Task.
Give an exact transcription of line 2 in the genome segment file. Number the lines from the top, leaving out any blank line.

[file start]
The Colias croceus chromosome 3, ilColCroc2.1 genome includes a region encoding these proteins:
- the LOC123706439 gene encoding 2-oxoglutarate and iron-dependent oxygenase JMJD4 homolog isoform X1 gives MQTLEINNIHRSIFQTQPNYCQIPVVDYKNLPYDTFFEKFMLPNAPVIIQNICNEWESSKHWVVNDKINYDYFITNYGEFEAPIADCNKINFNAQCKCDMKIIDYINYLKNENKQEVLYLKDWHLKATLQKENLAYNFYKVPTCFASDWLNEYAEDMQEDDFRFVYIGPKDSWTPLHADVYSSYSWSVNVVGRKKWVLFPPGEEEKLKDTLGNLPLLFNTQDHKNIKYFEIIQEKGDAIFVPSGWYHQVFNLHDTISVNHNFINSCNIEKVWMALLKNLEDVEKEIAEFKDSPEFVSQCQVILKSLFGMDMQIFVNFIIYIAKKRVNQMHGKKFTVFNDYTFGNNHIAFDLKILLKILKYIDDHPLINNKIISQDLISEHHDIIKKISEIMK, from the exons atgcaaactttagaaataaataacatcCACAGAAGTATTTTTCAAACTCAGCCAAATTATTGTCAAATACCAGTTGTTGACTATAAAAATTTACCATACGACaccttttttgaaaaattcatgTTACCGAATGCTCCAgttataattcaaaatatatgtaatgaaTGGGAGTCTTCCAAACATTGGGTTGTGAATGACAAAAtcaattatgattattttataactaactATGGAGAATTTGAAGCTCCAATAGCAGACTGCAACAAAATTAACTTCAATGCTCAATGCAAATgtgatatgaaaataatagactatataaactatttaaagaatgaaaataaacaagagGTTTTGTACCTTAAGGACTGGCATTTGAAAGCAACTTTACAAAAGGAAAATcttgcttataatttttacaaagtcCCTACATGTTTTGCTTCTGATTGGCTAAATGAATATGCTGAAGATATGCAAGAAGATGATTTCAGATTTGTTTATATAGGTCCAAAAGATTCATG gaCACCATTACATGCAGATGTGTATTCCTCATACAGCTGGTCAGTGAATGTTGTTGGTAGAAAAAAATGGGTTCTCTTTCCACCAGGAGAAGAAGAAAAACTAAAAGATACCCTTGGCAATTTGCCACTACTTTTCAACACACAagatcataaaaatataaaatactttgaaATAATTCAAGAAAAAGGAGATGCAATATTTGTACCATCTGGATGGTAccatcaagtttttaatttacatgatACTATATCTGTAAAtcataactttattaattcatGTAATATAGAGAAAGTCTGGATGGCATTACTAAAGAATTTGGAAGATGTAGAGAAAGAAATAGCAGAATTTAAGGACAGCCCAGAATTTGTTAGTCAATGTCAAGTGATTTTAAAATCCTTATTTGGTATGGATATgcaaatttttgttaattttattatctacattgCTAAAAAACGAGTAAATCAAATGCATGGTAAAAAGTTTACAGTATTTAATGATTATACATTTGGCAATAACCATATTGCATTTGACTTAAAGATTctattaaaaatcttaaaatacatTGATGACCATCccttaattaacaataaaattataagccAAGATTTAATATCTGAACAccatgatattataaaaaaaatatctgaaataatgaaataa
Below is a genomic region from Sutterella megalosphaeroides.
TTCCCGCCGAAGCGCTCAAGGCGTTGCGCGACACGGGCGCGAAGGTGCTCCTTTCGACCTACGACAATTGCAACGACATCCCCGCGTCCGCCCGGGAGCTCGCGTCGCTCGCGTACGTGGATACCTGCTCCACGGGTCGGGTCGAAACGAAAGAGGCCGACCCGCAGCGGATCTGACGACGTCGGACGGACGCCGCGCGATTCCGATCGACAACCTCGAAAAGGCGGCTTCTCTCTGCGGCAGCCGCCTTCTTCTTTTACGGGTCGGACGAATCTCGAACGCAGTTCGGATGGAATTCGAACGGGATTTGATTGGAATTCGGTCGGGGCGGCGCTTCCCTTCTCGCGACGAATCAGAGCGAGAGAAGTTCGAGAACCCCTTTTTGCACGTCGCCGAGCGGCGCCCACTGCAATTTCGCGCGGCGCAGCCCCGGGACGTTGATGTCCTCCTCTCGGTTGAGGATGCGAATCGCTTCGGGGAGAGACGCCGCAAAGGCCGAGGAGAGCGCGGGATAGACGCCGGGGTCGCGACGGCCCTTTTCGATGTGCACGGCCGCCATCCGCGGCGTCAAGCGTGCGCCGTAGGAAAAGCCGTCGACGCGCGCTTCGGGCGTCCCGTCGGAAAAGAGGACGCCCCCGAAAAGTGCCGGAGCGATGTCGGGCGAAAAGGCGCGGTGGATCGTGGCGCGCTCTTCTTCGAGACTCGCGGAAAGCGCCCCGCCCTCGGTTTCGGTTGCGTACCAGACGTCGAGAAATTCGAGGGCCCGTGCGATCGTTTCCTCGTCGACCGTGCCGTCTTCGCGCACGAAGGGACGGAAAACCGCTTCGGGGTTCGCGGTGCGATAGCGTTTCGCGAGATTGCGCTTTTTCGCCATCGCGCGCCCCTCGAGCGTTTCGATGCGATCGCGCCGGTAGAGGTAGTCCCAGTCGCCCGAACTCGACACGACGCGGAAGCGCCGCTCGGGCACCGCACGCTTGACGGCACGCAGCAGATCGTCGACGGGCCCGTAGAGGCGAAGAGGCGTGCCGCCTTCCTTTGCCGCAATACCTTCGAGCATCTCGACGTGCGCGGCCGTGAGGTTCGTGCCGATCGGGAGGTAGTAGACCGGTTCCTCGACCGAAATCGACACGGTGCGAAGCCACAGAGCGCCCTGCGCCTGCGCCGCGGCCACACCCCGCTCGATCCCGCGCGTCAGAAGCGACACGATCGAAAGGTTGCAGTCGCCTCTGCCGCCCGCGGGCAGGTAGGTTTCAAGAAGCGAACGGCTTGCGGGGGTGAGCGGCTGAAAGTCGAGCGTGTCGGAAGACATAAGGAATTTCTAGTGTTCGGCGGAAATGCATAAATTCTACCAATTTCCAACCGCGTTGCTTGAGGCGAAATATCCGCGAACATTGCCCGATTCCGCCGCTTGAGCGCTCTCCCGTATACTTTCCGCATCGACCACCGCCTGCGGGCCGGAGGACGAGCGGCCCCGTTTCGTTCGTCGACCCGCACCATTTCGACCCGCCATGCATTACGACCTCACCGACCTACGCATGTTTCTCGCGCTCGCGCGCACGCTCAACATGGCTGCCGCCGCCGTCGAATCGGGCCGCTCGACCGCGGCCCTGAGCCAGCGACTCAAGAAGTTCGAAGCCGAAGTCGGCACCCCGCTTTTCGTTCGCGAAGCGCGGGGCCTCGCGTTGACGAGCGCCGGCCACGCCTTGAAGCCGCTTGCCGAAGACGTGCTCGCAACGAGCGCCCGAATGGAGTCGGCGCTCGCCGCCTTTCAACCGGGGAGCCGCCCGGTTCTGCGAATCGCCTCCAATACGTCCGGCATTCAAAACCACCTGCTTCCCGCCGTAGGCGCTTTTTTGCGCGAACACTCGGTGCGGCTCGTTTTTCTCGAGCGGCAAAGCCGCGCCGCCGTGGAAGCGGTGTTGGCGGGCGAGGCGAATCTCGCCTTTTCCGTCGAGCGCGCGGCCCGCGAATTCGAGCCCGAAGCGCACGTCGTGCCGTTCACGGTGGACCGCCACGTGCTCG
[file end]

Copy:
- the LOC123706439 gene encoding 2-oxoglutarate and iron-dependent oxygenase JMJD4 homolog isoform X1 gives MQTLEINNIHRSIFQTQPNYCQIPVVDYKNLPYDTFFEKFMLPNAPVIIQNICNEWESSKHWVVNDKINYDYFITNYGEFEAPIADCNKINFNAQCKCDMKIIDYINYLKNENKQEVLYLKDWHLKATLQKENLAYNFYKVPTCFASDWLNEYAEDMQEDDFRFVYIGPKDSWTPLHADVYSSYSWSVNVVGRKKWVLFPPGEEEKLKDTLGNLPLLFNTQDHKNIKYFEIIQEKGDAIFVPSGWYHQVFNLHDTISVNHNFINSCNIEKVWMALLKNLEDVEKEIAEFKDSPEFVSQCQVILKSLFGMDMQIFVNFIIYIAKKRVNQMHGKKFTVFNDYTFGNNHIAFDLKILLKILKYIDDHPLINNKIISQDLISEHHDIIKKISEIMK, from the exons atgcaaactttagaaataaataacatcCACAGAAGTATTTTTCAAACTCAGCCAAATTATTGTCAAATACCAGTTGTTGACTATAAAAATTTACCATACGACaccttttttgaaaaattcatgTTACCGAATGCTCCAgttataattcaaaatatatgtaatgaaTGGGAGTCTTCCAAACATTGGGTTGTGAATGACAAAAtcaattatgattattttataactaactATGGAGAATTTGAAGCTCCAATAGCAGACTGCAACAAAATTAACTTCAATGCTCAATGCAAATgtgatatgaaaataatagactatataaactatttaaagaatgaaaataaacaagagGTTTTGTACCTTAAGGACTGGCATTTGAAAGCAACTTTACAAAAGGAAAATcttgcttataatttttacaaagtcCCTACATGTTTTGCTTCTGATTGGCTAAATGAATATGCTGAAGATATGCAAGAAGATGATTTCAGATTTGTTTATATAGGTCCAAAAGATTCATG gaCACCATTACATGCAGATGTGTATTCCTCATACAGCTGGTCAGTGAATGTTGTTGGTAGAAAAAAATGGGTTCTCTTTCCACCAGGAGAAGAAGAAAAACTAAAAGATACCCTTGGCAATTTGCCACTACTTTTCAACACACAagatcataaaaatataaaatactttgaaATAATTCAAGAAAAAGGAGATGCAATATTTGTACCATCTGGATGGTAccatcaagtttttaatttacatgatACTATATCTGTAAAtcataactttattaattcatGTAATATAGAGAAAGTCTGGATGGCATTACTAAAGAATTTGGAAGATGTAGAGAAAGAAATAGCAGAATTTAAGGACAGCCCAGAATTTGTTAGTCAATGTCAAGTGATTTTAAAATCCTTATTTGGTATGGATATgcaaatttttgttaattttattatctacattgCTAAAAAACGAGTAAATCAAATGCATGGTAAAAAGTTTACAGTATTTAATGATTATACATTTGGCAATAACCATATTGCATTTGACTTAAAGATTctattaaaaatcttaaaatacatTGATGACCATCccttaattaacaataaaattataagccAAGATTTAATATCTGAACAccatgatattataaaaaaaatatctgaaataatgaaataa